Although there's a lot of demolition going on, the future McDuffie Museum on Main Street in Thomson is really taking shape.
"It's amazing to see the progress that's being made," said Mary Anne Coussons, the executive director of Camellia Partners for Success. "This has now become a passion with so many people. It's always been a passion with the board members, but now it's spreading."
And that contagion is what the architect has been waiting for. Plans for the museum began eight years ago when a group of local individuals dedicated to preserving history met to appoint a board and to arrange initial groundwork. Since then, two buildings were donated, a consulting firm was hired, plans were made and a capital campaign brought in funds. Robert Mauldin, the principal architect for 2km Architects, said his firm has held "numerous meetings" with the museum board pursuing different concepts.
"The focus today is to get our current basket fixed up so we can put some eggs in it," he said in a telephone interview with The McDuffie Mirror. "And then later be able to expand that service as the momentum builds and the enthusiasm for the museum and support for the exhibits build."
Demolition is going slow but steady, according to Jeff Cowart of Two State Construction Company. In a recent press conference, Mr. Cowart said lead paint and asbestos removal involves several steps that must be followed precisely, but is a common situation for buildings built during the time of the old Sun Trust bank building which will house the museum.
Because the museum is scheduled to host the Smithsonian Institute traveling exhibit, Key Ingredients, in January 2009, renovations are on a tight schedule.
"It's very doable," Mr. Mauldin said, adding that they are behind with the final designs because the demolition has revealed some extra surprises. "But we have a jump on getting the bare bones done while we are waiting for the design work."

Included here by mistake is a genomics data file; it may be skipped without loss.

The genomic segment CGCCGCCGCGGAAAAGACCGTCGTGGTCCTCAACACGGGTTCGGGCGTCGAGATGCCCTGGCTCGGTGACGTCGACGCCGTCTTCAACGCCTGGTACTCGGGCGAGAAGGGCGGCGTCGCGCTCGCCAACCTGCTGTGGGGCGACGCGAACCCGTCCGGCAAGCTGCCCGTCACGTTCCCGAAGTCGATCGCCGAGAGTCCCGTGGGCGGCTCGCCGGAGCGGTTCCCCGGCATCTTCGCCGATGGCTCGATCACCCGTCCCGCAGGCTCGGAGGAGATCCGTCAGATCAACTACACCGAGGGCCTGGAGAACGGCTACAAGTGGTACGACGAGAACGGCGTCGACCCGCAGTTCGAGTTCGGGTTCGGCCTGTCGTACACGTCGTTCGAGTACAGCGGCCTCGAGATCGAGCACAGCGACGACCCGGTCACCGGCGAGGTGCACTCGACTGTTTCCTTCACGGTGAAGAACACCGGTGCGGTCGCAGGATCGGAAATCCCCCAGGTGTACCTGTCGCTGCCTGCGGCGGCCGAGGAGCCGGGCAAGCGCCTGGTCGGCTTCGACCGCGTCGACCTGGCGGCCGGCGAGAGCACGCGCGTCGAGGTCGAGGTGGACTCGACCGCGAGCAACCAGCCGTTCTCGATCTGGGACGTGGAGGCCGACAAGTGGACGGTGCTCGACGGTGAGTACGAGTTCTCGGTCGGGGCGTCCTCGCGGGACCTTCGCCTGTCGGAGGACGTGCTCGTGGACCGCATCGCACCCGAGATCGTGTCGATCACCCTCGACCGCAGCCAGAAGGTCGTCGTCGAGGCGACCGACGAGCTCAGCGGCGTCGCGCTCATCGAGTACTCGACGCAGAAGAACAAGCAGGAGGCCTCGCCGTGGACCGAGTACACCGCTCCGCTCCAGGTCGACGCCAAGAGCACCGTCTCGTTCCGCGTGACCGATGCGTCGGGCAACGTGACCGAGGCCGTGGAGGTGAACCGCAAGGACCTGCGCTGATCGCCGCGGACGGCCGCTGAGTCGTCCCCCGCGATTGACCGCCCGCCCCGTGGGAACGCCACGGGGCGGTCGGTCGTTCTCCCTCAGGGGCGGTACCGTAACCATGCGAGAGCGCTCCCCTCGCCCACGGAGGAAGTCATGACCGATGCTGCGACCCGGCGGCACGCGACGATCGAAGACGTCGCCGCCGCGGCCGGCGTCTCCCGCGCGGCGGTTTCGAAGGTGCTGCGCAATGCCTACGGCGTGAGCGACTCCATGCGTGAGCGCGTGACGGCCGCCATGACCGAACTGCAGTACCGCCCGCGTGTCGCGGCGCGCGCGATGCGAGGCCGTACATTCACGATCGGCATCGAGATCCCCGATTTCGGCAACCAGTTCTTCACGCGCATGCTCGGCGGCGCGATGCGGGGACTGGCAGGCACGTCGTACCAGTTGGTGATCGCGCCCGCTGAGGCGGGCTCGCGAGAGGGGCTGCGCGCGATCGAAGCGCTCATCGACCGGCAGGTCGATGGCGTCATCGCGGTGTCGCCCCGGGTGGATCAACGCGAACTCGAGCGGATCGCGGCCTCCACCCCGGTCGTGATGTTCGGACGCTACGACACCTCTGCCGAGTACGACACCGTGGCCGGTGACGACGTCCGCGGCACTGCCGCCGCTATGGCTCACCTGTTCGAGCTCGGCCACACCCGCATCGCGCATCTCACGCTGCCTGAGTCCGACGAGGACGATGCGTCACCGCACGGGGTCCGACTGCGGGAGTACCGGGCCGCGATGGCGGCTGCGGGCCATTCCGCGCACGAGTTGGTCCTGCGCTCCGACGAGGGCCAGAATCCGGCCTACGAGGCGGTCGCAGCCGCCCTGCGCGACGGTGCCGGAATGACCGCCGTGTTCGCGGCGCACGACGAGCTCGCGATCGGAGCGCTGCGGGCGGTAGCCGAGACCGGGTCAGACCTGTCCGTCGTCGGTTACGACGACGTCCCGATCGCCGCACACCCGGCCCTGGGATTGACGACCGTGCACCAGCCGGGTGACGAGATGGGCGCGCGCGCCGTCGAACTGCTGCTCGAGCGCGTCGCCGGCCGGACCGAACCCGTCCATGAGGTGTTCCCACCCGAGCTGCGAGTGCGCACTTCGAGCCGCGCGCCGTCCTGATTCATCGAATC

The surprises include the discovery that the bank building and the adjacent old pharmacy building are at two different elevations, meaning the floors will have to be leveled, and the bank ceiling had been lowered two times in the past, creating three different ceiling levels.
"With restoration work, as soon as you assume, then you are proven wrong," Mr. Mauldin said. "This is the type of work you do to determine the surprises. Then, if you don't have to do something, you can use the money somewhere else. But you always carry a contingency budget."
The tentative restoration budget is set at $1.2 million, with $800,000 already raised through the sale of promotional items and old bank fixtures and from foundational donations, according to Mrs. Coussons. Mrs. Coussons said former Thomson Mayor Robert Knox, Jr., is working on a large fundraiser for the museum, but details have not been finalized and she did not wish to elaborate.
Plans for the building include a small catering kitchen and meeting space. However, most of the plans are for gallery exhibits and storage.
"The board originally had very many different uses planned for the building, and that all came out of polling the community," Mr. Mauldin said. "The thing we recommended was that they try to focus more on their primary mission of being a museum."
Storage space will always be an issue, as it is with almost every museum, according to Mr. Mauldin. The museum board hopes to expand the size of the museum in the future, but the storage space is presently very limited. Mrs. Coussons said the challenge is that so many people want to donate their old historical fixtures, for which she is thankful. However, she hopes people will be considerate of the situation.
"We don't have the place to store it," she said. "We want to be a community museum, but we can't be an antique shop. So, we won't be able to take everything."